In this post, I’ll fill you in on what I think is the single most useful Google Analytics report there is.
After all, these reports aren’t always the easiest to understand as there are over 50 reports in Google Analytics to make sense of. So, which one should you be using? In this video, I’m gonna show you my favorite report in Google Analytics and why I chose this one over the others.
How we use Google Analytics can vary a lot depending on what your business goals, industry etc. and this will, of course, mean some reports are more important to us than others.
But, there’s one report that I find myself using time and time again.
The Source/Medium Google Analytics Report
All right, so welcome to my favorite report. This is the Source Medium report.
You can find it under the Acquisition and the Source Medium.
It’s actually a report that I would choose to look at if there would be no other reports in Google Analytics. This is the most valuable part of it all at least for a first analysis and it’s really about being an online marketer and caring about where my users come from and this is the question that this report answers quite well and even goes a step further telling me how it’s performing and some instances how I can improve it.
What is the Source/Medium Report?
Source Medium is a classification of Google Analytics determining where your users came from, when they entered your website. As opposed to the other reporting that we have about channels, source medium is really the raw data point that comes in that you can influence through UTM parameters.
If you don’t know what UTM parameters are, then I’d urge you to check out this post on how to go about setting them up.
So, every time a user enters your website, starts a new session, he gets sorted into one of these rows here that tell us where they’ve come from.
Why is this my favorite report?
We can quickly analyze the most important traffic sources for us, so in this case, the organic source results of Google, any other important referrals, how well paid advertising is doing, Google CPC, for example, and also the traffic that Google couldn’t classify. I always call this dead traffic.
It doesn’t really hold any insights because we don’t know where this traffic actually came from. So, my inclination is always to try to decrease that amount and actually send in traffic with UTM parameters attached.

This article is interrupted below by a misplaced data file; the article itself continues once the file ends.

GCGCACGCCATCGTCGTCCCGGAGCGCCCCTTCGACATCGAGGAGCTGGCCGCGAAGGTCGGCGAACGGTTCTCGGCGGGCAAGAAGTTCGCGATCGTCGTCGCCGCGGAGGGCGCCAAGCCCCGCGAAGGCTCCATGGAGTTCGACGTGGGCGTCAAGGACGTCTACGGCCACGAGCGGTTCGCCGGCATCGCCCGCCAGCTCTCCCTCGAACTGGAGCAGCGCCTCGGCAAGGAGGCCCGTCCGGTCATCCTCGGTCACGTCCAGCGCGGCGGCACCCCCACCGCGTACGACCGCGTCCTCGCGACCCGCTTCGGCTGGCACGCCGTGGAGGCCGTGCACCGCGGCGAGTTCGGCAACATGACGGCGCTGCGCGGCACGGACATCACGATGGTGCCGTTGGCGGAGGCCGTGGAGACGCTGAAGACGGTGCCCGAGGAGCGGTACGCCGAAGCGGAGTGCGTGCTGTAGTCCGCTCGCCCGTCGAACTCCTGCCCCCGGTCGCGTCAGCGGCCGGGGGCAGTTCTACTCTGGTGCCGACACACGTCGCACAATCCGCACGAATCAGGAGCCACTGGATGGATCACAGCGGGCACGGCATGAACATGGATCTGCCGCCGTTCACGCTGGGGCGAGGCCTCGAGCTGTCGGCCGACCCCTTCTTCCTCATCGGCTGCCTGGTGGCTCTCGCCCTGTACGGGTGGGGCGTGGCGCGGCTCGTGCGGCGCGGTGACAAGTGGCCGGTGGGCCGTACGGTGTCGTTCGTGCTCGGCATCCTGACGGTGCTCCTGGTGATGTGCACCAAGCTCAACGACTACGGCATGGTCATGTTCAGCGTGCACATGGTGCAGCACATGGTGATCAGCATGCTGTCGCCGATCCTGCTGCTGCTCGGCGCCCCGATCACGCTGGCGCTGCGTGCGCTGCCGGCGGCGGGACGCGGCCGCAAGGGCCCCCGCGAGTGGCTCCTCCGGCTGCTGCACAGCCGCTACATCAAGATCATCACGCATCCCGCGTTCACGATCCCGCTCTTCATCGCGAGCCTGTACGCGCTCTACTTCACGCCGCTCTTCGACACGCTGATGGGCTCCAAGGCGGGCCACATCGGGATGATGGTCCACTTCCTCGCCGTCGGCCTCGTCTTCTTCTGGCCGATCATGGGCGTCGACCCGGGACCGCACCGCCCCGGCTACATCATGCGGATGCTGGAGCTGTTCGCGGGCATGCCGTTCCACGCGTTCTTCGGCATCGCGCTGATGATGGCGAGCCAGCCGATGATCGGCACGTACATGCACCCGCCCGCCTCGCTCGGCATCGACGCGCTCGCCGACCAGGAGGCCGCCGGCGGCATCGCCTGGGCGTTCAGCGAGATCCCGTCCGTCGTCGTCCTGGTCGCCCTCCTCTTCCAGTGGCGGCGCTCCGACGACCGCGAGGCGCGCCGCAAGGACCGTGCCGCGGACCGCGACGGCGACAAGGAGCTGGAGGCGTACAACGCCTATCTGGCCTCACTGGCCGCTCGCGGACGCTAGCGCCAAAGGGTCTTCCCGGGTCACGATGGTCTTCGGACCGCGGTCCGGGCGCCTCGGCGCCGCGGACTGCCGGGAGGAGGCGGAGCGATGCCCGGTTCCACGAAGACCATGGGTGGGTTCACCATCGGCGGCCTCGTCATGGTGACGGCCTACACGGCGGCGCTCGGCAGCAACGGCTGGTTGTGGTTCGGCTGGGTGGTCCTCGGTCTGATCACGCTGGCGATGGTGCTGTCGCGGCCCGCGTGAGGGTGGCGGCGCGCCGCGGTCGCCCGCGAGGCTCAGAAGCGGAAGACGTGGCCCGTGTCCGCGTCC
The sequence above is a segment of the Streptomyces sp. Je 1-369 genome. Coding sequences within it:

Metrics – Analysing Your Data
In these metric fields, we get a great overview of what happens to the traffic once it enters our website.
We have this model of ABC analysis. That’s Acquisition, Behavior and Conversions. You might be familiar with these terms from the big reportings up here, Acquisition, Behavior, Conversions.
These really are digging deeper into these aspects of our analysis and these really answer the question of where our traffic comes from, what do they do on our website, and do they reach the goal of our website?
Down here everything is broken down by these different source mediums and we can see line by line how these stack up against each other. This is quite great because we can quickly compare different sources against each other.
For instance, Google is bringing us most of the traffic but the e-commerce conversion is much lower as opposed to this referral source, much lower traffic but the conversion is much higher.
Maybe you should be working on increasing this traffic source here as it has a much higher chance to convert. If you don’t see any data in your e-commerce reports it might be that you have goals installed but if you see no data at all, then it means you don’t have goals installed and this is something that you definitely should do.
We have some videos on this channel as well on how to set up goals in Google Analytics. Back to the e-commerce reports, let’s have another look at the different metrics that we see right where.